Between the Lines: To shrink the deficit, repeal the sequester

By David Lias

According to a recent Gallup poll, a lot of us Americans – 51 percent – don’t know enough to judge whether the automatic cuts in the budget put in place last Friday are a good or a bad thing for the country.

The remainder tilt toward negative evaluations of the sequestration’s impact on the country, by 30 percent to 18 percent. Similarly, the majority of Americans don’t yet have enough information to judge sequestration’s impact on themselves personally, but among those who do, the tilt is negative, by 26 percent to 17 percent.

Count us among the pack that is tilting negatively. We certainly aren’t in a position to claim exactly how the sequestration may affect us here in Vermillion, or the impact it may have on our fellow South Dakotans.

We know one thing – while it’s hard to argue with a cut in spending in an era where Washington, DC seems to reach new levels of fiscal irresponsibility, the sequestration is a dumb way to trim federal spending.

We also know the federal government plays a very important role in the economy, in employment, in supporting consumption and investment, and in building and running the infrastructure that enables commerce.

It’s still early. The sequestration, now only a week old, really hasn’t had time to have much of an effect on our daily lives. We’re waiting, as time marches on and Congress and the Obama Administration make no progress toward a compromise, for the full brunt of the cuts to hit.

We suspect things could become unpleasant in the near future. Needlessly.

The whole point of the sequester was to cut the deficit – meaning the difference between what the government makes in taxes and what it spends. Yet through natural forces, the deficit has already been cut by essentially the same amount the sequester would cut.

This seems to have escaped everyone, according to Daniel Gross, a columnist for The Daily Beast.

He notes that when the sequester was set in motion in the summer of 2011, the government was about to complete its second straight fiscal year with a $1.3 trillion deficit.

This deficit followed a slump in the economy of which we are all aware. Tax revenues from payroll, income, and corporate taxes fell. At the same time, spending on unemployment benefits rose and the political system provided stimulus through tax cuts or higher spending.

That all happened in the 2009-2011 period. So the deficit quickly grew by big leaps and chunks.

Gross points out that the opposite can also happen. When the economy improves, and more people go back to work, receipts from corporate, payroll, and income taxes rise at the same time that money spent on unemployment benefits decline. That means the deficit can decline quickly.

Plus, in January 2013, taxes rose significantly. The Social Security payroll tax rose from 4.2 percent of income up to $113,700 to 6.2 percent (that’s an increase of almost 48 percent), while taxes on very high earners rose a few basis points.

According to the Treasury Monthly Statement for January, through the first four months of fiscal 2013 the government has collected $468 billion in individual income taxes, up 15.8 percent from $404 billion in the first four months of fiscal 2012.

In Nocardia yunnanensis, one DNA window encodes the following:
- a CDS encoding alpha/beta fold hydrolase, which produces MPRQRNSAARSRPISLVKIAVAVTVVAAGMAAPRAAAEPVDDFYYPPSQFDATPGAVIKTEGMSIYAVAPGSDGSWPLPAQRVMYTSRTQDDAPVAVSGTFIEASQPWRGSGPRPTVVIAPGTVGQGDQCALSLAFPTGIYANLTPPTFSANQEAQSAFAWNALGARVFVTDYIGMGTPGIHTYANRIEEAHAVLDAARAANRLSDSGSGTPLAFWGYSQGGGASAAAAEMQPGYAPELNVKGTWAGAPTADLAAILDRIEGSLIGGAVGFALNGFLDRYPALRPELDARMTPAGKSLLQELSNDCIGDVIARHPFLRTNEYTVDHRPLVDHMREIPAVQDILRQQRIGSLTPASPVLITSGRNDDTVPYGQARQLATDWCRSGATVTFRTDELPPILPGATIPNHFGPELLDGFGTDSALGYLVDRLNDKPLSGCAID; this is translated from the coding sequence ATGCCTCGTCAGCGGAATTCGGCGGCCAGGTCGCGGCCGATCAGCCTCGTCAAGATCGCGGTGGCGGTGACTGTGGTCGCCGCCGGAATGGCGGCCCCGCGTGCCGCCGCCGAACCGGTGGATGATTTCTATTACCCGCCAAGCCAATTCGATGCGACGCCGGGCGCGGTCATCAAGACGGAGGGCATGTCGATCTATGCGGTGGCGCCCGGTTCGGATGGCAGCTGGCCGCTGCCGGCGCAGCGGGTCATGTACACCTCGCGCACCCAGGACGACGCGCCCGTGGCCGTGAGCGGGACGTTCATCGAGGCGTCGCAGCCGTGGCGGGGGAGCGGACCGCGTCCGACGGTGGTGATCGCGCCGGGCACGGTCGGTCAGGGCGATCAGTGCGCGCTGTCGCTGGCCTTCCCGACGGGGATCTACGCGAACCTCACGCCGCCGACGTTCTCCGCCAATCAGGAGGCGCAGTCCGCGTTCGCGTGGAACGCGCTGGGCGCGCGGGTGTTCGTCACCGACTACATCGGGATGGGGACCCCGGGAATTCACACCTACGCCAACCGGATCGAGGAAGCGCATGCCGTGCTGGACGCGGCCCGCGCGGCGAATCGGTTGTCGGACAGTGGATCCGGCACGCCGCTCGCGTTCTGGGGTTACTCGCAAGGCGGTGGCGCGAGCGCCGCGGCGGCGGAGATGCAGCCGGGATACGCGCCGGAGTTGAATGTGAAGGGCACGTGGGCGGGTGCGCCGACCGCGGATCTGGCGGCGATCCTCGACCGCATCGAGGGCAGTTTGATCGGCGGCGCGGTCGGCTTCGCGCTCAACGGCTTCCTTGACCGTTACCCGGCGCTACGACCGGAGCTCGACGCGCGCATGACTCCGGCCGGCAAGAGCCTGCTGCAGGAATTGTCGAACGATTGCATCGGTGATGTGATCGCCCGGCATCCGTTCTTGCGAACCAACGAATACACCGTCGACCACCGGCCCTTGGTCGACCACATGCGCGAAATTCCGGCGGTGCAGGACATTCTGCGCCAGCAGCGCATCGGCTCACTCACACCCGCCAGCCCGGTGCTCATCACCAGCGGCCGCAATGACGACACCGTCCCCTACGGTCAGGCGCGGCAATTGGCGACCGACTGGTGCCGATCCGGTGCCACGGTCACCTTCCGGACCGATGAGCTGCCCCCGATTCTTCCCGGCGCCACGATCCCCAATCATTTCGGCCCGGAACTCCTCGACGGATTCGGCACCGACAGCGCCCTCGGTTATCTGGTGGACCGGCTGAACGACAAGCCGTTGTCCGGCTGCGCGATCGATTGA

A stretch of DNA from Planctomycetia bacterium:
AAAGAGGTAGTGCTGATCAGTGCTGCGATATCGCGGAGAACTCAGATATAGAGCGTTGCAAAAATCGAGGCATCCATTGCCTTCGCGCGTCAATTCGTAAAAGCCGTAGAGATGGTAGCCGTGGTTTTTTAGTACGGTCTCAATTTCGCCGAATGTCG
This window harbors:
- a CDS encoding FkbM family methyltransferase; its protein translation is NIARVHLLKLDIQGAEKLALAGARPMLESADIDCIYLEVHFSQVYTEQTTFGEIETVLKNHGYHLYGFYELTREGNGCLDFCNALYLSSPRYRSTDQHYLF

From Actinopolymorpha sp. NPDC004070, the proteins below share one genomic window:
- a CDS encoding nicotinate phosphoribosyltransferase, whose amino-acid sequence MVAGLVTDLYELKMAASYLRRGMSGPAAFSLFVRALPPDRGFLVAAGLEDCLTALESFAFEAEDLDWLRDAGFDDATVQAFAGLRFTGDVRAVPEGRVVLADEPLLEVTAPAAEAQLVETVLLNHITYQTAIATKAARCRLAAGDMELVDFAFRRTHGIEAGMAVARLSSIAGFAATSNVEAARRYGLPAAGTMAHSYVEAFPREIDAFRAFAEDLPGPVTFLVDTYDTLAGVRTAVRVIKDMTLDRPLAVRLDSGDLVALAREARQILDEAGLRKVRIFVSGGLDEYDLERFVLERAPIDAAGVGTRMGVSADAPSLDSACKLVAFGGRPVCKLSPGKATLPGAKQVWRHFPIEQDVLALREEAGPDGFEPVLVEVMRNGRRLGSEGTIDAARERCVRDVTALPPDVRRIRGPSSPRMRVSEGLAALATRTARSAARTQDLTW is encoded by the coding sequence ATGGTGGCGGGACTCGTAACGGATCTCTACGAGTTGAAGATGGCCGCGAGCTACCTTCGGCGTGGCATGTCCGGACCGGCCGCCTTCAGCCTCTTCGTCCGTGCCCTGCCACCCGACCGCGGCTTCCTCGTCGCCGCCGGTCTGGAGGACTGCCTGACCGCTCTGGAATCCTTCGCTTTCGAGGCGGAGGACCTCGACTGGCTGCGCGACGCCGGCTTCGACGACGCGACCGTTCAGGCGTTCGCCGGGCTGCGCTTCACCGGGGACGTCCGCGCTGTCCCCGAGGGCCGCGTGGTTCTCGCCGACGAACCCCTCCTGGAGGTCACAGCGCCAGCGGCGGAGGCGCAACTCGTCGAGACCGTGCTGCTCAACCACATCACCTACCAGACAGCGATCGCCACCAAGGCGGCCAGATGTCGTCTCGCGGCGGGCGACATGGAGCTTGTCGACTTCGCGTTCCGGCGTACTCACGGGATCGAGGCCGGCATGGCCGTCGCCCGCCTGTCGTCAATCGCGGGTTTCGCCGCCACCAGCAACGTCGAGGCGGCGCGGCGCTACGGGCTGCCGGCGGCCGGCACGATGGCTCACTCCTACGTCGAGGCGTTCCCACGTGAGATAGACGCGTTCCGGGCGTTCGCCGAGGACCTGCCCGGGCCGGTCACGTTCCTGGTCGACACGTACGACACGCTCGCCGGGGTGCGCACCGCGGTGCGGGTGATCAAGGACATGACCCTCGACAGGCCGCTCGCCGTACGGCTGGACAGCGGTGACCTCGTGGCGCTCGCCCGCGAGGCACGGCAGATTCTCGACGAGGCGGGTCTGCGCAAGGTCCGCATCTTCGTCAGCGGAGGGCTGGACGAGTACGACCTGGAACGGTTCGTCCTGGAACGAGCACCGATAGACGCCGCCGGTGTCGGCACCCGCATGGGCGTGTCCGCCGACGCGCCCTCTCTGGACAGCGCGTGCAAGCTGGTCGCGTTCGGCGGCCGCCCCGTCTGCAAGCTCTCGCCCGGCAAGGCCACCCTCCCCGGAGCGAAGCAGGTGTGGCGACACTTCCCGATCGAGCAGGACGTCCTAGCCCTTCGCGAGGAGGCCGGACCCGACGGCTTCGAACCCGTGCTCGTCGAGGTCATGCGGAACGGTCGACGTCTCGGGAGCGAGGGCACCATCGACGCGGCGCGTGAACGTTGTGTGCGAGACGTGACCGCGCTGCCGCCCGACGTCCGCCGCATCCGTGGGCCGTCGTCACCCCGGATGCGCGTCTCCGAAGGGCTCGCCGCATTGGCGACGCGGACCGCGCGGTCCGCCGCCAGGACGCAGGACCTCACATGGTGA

Also, through the first four months of fiscal 2013, social insurance and retirement taxes (Social Security, Medicare) came in at a $254.9 billion, compared with $241.1 billion in the first four months of fiscal 2012 – an increase of $13.8 billion, or 5.7 percent. So far this fiscal year, the combined receipts of taxes tied to jobs and employment are $723 billion, up $77.9 billion from $645 billion in the first four months of fiscal 2012. That’s a 12 percent increase.

Rising payroll-tax collections and declining unemployment have produced $86 billion of deficit reduction in the first four months of fiscal 2013 – which is almost exactly the amount the sequester hopes to achieve.

Let me repeat that – rising tax collections and declining employment have produced $86 billion of deficit reduction in the first four months of fiscal 2013.

Let’s assume that these trends continue through the remaining eight months of this fiscal year. Gross notes that if employment-related taxes rise and spending on unemployment benefits declines at these same rates, it will mean an extra $228 billion in revenue in fiscal 2013 compared with fiscal 2012, and $21.6 billion less in spending on unemployment benefits – or $249.6 billion in deficit reduction. That’s three times the amount of deficit reduction the sequester will produce.

The sequester wasn’t needed. Our economy was doing a fairly good job of hitting on all cylinders. Our economic recovery has been slow, we’ll acknowledge. But the ship of state, once moored, seemed to be charting a course in the right direction.

We can’t help but wonder if that grand ship, slowly gaining steam, may eventually become the equivalent of that ill-fated Carnival Cruise – adrift, with no power, and lots of unhappy people on board. That may be end result of the sequester.

Maybe the smart thing to do is simply repeal the sequester, and watch as the deficit keeps shrinking on its own.

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